Why are Insurance Companies Anti-Massage?
A Perspective on Healthcare Reform and Massage
I watched an interesting program on PBS the other night about health care reform. There were representatives from different areas, including an MD, a hospital administrator, professors, lawyers, and a representative from Blue Cross Blue Shield of Florida (BCBS).
While watching, something interesting struck my attention. The first topic which everyone on the panel agreed upon, was that wellness and prevention are key to getting people healthy and controlling costs in the system. In fact, the representative from BCBS was quite adamant about it.
What is so hypocritical and ironic about this? Let’s look at just one example using high blood pressure and heart disease as the example.
Cardiovascular (heart) disease kills more people over 35 in the U.S. than anything else, hands down. High blood pressure is a significant cause of heart disease. Massage therapy has been shown to be highly effective in reducing stress, including lowering blood pressure, which greatly reduces the chances of heart disease. Yet insurance companies refuse to recognize Licensed Massage Therapists (LMTs) as providers of services or cover massage therapy for any purpose under most standard plans.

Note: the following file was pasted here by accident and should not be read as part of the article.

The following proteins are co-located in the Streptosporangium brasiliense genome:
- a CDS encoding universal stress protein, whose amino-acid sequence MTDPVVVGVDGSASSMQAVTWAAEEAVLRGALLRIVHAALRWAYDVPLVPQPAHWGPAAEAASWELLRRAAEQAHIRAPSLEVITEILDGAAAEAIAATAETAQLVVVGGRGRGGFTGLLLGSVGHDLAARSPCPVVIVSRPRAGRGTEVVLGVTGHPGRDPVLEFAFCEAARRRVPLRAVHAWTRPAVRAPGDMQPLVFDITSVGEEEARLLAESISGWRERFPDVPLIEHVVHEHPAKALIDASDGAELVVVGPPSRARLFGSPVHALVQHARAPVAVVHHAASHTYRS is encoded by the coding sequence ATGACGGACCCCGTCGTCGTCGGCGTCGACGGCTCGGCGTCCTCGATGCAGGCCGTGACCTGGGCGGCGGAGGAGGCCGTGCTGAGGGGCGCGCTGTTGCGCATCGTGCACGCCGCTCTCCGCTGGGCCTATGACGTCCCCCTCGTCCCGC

Now let’s look at the costs: Treating someone who has suffered a heart attack, which is often preventable, requires extremely expensive care both during and after the event. There are emergency room visits, possible surgeries and hospital stays, costly medications, and follow up visits. The low estimate for the average cost of a single heart attack and related medical services (based on some quick research of various sources) is about $40,000!
In contrast, let’s say someone with high blood pressure was prescribed 4 massages per month for 6 months for stress and blood pressure reduction, at an average cost of $125 per session. This would cost about $3,000. That’s less than 10% of the cost of a heart attack. Even if the massage treatments prevented just one in ten possible heart attacks, it would still be less expensive for all ten people to get the treatments, than the cost of a single heart attack! This is not to mention the other health benefits the massages would likely be imparting to the patients as well, which could reduce other kinds of costs.
So why are the insurance companies so anti-massage when it can actually lower costs by preventing disease? I honestly don’t have an easy answer but perhaps I will try to address it in a future newsletter. I encourage you to ask your insurer yourself for a logical answer that makes sense in any way whatsoever. Meanwhile, massage therapist associations will continue to lobby for more recognition and common sense in health insurance policies. Please make your voice heard as well and pass this along for others to think about!